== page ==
Saudi diplomat kidnapped in Yemen asks king for help

Abdullah al-Khalidi has been held since March; militants demanding release of female prisoners
Saudi diplomat kidnapped in Yemen asks king for help
(image for illustrative purposes)
By Reuters
Thu 18 Oct 2012 05:00 PM

A Saudi diplomat held hostage in Yemen since March appealed to King Abdullah to meet al Qaeda's demands to free detained women to ensure his release, according to a video recording posted online late on Wednesday.

It was at least the third video statement by Abdullah al-Khalidi since militants seized the Saudi vice consul in the southern Yemeni port city of Aden.

The United States and its Gulf Arab allies have been worried by the reach of al Qaeda and its allies in Yemen.

Khalidi, who appeared composed and wore a white robe and head dress, said Saudi authorities need to do all they could to ensure his freedom.

"I am a Saudi citizen who has served the Saudi government in more than one location. Don't I deserve to be released in exchange for setting some women free, just as Israel did when it freed more than 1,000 Palestinian prisoners in exchange for its prisoner held by Hamas," he said.

Israel released hundreds of Palestinian prisoners in October and December last year in a deal with Islamist group Hamas to free soldier Gilad Shalit after five years of captivity in the Gaza Strip.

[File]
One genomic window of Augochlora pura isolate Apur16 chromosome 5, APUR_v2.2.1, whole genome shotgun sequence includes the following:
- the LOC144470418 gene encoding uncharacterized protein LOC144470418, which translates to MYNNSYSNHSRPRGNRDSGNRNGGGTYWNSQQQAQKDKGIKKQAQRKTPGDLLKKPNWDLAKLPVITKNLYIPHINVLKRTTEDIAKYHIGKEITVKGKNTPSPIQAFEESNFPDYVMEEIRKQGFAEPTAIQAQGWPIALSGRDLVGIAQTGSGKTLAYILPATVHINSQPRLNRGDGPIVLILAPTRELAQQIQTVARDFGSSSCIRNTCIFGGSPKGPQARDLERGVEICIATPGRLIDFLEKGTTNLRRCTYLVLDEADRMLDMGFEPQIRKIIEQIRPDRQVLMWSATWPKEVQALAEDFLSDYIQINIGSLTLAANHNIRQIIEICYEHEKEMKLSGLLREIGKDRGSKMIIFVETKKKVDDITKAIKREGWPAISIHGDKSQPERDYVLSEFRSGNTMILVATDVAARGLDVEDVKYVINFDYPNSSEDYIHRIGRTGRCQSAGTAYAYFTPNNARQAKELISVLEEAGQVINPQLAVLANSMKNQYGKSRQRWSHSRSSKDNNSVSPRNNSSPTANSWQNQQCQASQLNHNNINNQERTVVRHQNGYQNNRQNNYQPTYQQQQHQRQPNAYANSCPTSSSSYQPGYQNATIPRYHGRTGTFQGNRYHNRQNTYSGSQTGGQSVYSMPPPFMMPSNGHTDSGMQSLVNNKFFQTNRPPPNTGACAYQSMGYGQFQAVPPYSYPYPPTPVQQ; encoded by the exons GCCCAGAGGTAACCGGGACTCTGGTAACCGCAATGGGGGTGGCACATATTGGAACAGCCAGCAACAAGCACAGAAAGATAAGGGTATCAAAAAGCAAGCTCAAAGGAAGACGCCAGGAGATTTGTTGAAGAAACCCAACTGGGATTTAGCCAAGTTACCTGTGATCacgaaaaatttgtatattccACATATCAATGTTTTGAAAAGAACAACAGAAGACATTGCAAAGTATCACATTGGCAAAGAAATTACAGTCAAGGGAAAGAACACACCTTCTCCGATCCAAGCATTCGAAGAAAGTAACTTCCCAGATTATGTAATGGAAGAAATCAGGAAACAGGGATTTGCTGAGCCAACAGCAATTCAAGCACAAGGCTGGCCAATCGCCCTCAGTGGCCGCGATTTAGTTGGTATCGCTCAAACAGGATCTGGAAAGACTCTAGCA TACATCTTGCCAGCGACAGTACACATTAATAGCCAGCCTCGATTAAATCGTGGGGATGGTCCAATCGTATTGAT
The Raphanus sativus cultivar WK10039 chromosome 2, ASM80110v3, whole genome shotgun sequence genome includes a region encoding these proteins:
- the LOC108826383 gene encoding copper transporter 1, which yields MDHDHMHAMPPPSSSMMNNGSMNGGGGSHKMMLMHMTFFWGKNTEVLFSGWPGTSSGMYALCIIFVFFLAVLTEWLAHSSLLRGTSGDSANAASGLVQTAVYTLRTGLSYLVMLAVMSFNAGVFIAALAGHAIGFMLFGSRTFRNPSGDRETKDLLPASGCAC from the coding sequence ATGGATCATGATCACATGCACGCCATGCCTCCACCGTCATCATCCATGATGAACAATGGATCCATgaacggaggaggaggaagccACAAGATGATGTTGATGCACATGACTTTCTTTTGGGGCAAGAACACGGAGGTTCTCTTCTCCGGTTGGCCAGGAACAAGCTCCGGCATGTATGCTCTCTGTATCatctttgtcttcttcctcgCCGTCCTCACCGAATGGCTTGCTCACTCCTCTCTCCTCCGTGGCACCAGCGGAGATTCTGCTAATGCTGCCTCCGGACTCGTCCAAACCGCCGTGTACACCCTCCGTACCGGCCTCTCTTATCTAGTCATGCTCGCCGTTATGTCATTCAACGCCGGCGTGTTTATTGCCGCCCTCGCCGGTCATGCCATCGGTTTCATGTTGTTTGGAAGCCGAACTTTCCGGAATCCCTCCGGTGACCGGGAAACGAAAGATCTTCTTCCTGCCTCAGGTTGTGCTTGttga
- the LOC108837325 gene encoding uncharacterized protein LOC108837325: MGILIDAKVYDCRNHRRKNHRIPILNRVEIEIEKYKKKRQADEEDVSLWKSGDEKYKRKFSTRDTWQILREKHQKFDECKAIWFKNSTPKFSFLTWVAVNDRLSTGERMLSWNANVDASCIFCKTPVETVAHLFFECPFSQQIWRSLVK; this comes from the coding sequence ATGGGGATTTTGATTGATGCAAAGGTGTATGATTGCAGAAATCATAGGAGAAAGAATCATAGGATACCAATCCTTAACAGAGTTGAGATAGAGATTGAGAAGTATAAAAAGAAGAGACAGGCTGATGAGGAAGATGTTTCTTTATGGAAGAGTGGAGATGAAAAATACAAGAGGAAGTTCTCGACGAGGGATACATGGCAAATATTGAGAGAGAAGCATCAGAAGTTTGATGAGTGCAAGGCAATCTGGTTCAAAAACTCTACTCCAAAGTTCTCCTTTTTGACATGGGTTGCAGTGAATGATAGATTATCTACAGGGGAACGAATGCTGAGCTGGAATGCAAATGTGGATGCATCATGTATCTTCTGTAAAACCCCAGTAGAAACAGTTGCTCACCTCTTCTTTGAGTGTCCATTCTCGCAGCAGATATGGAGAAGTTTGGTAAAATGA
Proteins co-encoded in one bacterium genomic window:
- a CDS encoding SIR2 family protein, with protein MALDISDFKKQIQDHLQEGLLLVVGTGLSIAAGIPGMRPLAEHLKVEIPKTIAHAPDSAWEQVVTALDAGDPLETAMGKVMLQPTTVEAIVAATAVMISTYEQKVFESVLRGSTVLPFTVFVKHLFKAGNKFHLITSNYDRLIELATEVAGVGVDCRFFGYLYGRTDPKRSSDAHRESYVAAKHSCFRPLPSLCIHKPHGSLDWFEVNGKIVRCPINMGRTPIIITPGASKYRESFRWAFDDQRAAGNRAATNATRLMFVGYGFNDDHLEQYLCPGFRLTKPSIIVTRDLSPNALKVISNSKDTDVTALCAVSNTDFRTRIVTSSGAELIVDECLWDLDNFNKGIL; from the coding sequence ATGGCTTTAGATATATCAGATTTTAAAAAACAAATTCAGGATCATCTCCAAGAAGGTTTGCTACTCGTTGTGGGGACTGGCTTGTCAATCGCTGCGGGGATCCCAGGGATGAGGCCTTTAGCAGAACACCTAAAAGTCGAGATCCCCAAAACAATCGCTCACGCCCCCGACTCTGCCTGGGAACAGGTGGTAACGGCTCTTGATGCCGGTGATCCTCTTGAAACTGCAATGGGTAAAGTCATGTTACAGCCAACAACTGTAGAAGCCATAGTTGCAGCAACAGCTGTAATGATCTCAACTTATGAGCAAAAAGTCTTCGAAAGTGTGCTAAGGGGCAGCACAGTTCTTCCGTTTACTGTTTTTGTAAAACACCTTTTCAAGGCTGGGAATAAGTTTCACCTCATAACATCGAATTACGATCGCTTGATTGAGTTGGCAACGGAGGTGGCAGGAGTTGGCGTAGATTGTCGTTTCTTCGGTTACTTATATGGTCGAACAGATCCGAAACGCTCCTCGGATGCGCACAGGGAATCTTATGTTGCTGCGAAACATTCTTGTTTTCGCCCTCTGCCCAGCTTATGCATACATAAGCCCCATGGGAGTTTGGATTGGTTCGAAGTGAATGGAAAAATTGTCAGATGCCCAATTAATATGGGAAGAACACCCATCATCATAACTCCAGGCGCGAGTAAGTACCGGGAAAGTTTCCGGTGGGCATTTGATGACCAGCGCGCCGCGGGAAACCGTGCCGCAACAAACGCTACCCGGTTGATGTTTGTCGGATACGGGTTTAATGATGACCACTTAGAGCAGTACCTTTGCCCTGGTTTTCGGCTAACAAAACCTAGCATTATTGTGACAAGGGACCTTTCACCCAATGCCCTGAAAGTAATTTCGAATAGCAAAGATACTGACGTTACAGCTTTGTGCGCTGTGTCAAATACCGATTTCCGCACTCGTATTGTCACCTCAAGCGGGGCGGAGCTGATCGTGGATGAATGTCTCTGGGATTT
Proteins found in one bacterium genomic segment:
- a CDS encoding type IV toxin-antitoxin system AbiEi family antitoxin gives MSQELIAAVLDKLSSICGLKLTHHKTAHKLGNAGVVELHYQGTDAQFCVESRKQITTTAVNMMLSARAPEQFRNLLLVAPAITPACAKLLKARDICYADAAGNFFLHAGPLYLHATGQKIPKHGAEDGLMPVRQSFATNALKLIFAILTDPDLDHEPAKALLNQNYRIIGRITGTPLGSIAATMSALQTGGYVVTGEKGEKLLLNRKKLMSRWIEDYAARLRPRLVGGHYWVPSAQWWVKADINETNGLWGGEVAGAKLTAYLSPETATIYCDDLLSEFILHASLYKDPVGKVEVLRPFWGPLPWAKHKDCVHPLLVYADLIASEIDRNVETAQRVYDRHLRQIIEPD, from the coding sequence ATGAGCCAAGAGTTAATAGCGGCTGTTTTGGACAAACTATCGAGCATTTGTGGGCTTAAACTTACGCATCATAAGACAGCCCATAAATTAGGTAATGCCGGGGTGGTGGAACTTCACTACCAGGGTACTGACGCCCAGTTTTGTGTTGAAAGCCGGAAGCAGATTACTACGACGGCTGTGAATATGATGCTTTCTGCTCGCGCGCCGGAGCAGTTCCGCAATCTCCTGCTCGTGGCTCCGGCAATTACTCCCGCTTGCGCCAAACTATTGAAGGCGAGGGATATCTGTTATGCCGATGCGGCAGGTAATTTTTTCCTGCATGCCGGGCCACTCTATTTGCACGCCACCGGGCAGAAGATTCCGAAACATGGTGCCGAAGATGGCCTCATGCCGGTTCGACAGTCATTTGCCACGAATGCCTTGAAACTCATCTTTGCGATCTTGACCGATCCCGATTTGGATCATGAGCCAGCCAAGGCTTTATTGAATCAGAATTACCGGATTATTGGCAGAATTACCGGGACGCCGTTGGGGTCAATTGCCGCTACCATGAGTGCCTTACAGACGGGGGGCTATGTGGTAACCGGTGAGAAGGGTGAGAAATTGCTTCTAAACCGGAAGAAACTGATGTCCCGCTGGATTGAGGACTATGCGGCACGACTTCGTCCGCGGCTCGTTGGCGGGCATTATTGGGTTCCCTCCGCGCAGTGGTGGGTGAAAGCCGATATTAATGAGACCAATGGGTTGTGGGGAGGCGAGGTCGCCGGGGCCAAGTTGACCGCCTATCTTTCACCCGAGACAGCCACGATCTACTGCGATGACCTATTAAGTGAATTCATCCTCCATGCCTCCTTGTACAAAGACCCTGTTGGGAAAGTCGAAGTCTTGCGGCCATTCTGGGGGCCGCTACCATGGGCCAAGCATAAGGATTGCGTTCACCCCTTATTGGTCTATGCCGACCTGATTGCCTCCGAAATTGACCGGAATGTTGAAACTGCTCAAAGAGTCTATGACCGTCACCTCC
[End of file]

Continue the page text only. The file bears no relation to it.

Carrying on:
Khalidi said Saudi authorities had met some of al Qaeda's demands and freed some of the detained women.

"I wish that the rest of the women in Saudi prisons be freed and that the remaining al Qaeda demands be met," Khalidi said.

"I appeal to the Custodian of the Two Holy Mosques, Crown Prince Salman bin Abdulaziz, Interior Minister Prince Ahmed bin Abdulaziz and Foreign Minister Prince Saud al-Faisal to help free me from captivity from al Qaeda and to meet the demands presented by the organisation to the government of Saudi Arabia," he added.

There was nothing in the footage to indicate when it was recorded and its authenticity could not be verified. Saudi officials were not immediately available to comment.

The Yemen-based Al Qaeda in the Arabian Peninsula is seen by US officials as the most dangerous offshoot of the global militant network.

A militant who claimed responsibility for Khalidi's abduction had threatened to kill the diplomat unless a ransom was paid and al Qaeda prisoners were freed from Saudi jails.

Last month, five al Qaeda-linked women detainees were freed by Saudi authorities. Interior Ministry spokesman Mansour al-Turki said at the time that the move was not linked to the demands of Khalidi's captors.

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